Constructive possession is a legal fiction that demonstrates exactly why you should never consent to a search of your home or your vehicle, as things that are inside are legally your responsibility even if you had no clue they were there.
 

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Constructive possession requires the State to show the felon "intended" to exercise "dominion and control" over the thing.
Naturally, since we aren't mind readers, the way intent is normally shown in court is through circumstantial evidence.

If the felon in question was never a gun owner during his life, never used a gun in a crime, and none of his hobbies included hunting, shooting, or gun collecting, that felon has a good defense. The State will have a hard time showing the gun the Wife bought is something he intended to have available for HIS use.

If the felon is one of us... a gun lover... somebody who used to own a bunch of guns and who likes talking about them... it will be a lot easier for the court to find that we had the intent to have joint control over that gun Wife bought.
 

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Discussion Starter · #14 ·
Im seeing the trend here. The harder it is for the family member to get to the gun, the better. A small safe in her closet, to which he does not have key or combination, might be a good idea. Not even knowing it's there is better.

I'll direct her to this discussion and see what she thinks. Thanks.
 

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G. Gordon didn't need a gun to kill you with. He could do it with a pencil. He said so.
 

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TippinTaco said:
Tech5 said:
drtybykr said:
Tech5 said:
A felon can't live in a home where there is firearms,ammo etc . NOW if he is on Parole or Probation then 110% he can't live there . The owner can do what ever , but the person(felon) will be the one that gets the rap .
Can you cite that in the law, or is it just 110% opinion?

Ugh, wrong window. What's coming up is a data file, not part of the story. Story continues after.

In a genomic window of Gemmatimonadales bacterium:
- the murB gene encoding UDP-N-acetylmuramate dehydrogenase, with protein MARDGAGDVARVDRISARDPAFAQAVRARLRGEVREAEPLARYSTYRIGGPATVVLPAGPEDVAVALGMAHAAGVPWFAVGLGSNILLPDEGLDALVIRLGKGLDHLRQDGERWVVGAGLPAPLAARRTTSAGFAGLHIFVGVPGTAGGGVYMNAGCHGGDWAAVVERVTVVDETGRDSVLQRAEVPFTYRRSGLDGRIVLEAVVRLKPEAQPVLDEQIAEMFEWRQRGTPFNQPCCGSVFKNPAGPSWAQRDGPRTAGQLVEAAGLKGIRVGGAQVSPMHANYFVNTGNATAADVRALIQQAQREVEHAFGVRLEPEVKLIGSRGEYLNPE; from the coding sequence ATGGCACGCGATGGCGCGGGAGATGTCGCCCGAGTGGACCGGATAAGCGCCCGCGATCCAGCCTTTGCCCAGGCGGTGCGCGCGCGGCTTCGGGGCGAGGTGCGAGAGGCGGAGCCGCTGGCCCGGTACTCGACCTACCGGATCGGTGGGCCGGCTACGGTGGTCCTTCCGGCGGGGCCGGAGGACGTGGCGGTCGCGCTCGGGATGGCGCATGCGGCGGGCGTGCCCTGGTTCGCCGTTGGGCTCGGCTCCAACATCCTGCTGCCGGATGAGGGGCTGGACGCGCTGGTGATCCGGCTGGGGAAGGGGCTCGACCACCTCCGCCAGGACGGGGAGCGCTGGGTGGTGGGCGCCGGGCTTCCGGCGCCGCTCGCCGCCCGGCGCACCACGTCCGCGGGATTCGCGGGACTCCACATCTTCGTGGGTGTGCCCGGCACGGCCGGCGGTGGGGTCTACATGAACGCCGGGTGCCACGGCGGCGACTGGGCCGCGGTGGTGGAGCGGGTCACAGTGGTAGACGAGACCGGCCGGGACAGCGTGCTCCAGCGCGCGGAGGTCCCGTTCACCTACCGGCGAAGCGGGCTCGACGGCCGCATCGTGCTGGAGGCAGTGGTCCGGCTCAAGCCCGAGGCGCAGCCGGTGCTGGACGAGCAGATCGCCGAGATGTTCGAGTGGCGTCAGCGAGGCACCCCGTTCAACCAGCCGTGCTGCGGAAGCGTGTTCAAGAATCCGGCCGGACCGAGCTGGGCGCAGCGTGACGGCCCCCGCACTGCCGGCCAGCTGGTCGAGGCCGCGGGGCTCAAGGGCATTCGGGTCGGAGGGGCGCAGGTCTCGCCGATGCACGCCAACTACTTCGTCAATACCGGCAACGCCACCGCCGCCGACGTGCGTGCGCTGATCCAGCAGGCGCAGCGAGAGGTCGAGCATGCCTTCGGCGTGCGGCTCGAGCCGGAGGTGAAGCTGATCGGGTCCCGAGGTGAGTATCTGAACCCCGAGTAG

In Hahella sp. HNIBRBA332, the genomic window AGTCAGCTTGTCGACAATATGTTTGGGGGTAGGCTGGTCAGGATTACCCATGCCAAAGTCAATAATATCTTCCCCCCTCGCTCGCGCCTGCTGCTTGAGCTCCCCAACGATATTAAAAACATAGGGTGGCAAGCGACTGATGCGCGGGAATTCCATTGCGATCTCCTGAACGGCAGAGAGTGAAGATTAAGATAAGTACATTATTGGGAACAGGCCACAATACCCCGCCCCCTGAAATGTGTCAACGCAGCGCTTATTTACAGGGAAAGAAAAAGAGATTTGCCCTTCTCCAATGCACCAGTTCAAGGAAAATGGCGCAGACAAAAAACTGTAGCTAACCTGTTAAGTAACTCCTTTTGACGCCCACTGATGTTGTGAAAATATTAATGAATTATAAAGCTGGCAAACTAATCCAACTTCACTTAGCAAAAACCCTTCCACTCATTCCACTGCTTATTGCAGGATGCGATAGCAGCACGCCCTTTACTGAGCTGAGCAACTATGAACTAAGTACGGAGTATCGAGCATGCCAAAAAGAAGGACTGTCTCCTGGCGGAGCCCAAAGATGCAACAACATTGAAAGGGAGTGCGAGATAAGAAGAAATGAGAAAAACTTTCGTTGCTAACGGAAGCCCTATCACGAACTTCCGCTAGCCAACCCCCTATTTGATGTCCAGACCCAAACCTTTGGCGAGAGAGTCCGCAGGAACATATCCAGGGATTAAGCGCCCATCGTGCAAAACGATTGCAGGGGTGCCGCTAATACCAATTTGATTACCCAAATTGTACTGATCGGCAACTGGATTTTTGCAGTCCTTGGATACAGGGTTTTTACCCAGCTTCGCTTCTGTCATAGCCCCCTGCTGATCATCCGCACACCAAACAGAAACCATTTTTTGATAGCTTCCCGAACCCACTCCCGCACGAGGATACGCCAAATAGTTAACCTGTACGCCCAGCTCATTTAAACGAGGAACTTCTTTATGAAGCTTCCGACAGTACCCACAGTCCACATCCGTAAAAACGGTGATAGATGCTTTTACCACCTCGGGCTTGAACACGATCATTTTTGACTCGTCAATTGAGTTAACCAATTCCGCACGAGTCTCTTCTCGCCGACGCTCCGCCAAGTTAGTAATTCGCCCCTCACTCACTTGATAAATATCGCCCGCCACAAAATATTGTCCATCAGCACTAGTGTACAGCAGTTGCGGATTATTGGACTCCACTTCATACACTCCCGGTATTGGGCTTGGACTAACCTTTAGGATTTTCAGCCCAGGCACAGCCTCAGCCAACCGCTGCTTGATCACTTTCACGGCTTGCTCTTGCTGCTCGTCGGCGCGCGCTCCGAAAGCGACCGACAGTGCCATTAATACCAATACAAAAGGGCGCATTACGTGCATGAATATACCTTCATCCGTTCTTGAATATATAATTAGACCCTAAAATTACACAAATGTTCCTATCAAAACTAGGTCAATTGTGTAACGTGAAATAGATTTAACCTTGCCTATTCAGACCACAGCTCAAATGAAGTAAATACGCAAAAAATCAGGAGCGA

You can google it yourself But if the Felon is on Parole and or Probation He can not be around guns, ammo , any weapons .

ALL convicted felons are not allowed to be around weapons that is federal
I laughed at this. There is no law citing tech5's opinion. The law states that the felon can't have access to ammo and firearms. INAL but the way I've always understood this is exactly how EJR above explained it. As long as these weapons are in a safe or some sort of container, then the gun owner would be fine. This could change if a judge or probation officer tried to push the issue further.
Tippin, how do you feel if the judge ruled that the spouse of the felon was guilty of a deficient "GMC" by marrying a felon in the first place? Thus losing her rights because of her "poor GMC."
 

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ookoshi said:
There's a post on this board from like a year ago where a parole officer was trying to make a point to a person on probation about how she (I think it was a she) was the one in control of his life. The officer drew her firearm, placed it on the table between her and the person and said "You know I could violate you right now and send you back to jail right?" Basically, she's claiming that once she took her hands off the weapon, they both legally had constructive possession of the firearm. And while no judge would violate someone's probation on such a fabricated technicality, from a pure legal perspective, she isn't wrong.
Oooh, oooh, I know where this came from... :mrgreen: